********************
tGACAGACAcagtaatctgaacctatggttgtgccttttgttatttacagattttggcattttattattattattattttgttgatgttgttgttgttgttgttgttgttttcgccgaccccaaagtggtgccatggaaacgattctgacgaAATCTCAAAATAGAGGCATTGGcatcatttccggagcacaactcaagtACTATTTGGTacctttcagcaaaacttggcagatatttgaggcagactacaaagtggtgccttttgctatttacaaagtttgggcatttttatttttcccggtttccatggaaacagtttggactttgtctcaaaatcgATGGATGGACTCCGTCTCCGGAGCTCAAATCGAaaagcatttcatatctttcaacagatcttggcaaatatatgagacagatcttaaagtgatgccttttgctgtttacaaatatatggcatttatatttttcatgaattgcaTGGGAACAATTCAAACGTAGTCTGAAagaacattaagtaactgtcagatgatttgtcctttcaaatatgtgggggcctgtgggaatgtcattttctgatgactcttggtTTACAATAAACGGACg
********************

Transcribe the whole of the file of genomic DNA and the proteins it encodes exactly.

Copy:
tGACAGACAcagtaatctgaacctatggttgtgccttttgttatttacagattttggcattttattattattattattttgttgatgttgttgttgttgttgttgttgttttcgccgaccccaaagtggtgccatggaaacgattctgacgaAATCTCAAAATAGAGGCATTGGcatcatttccggagcacaactcaagtACTATTTGGTacctttcagcaaaacttggcagatatttgaggcagactacaaagtggtgccttttgctatttacaaagtttgggcatttttatttttcccggtttccatggaaacagtttggactttgtctcaaaatcgATGGATGGACTCCGTCTCCGGAGCTCAAATCGAaaagcatttcatatctttcaacagatcttggcaaatatatgagacagatcttaaagtgatgccttttgctgtttacaaatatatggcatttatatttttcatgaattgcaTGGGAACAATTCAAACGTAGTCTGAAagaacattaagtaactgtcagatgatttgtcctttcaaatatgtgggggcctgtgggaatgtcattttctgatgactcttggtTTACAATAAACGGACg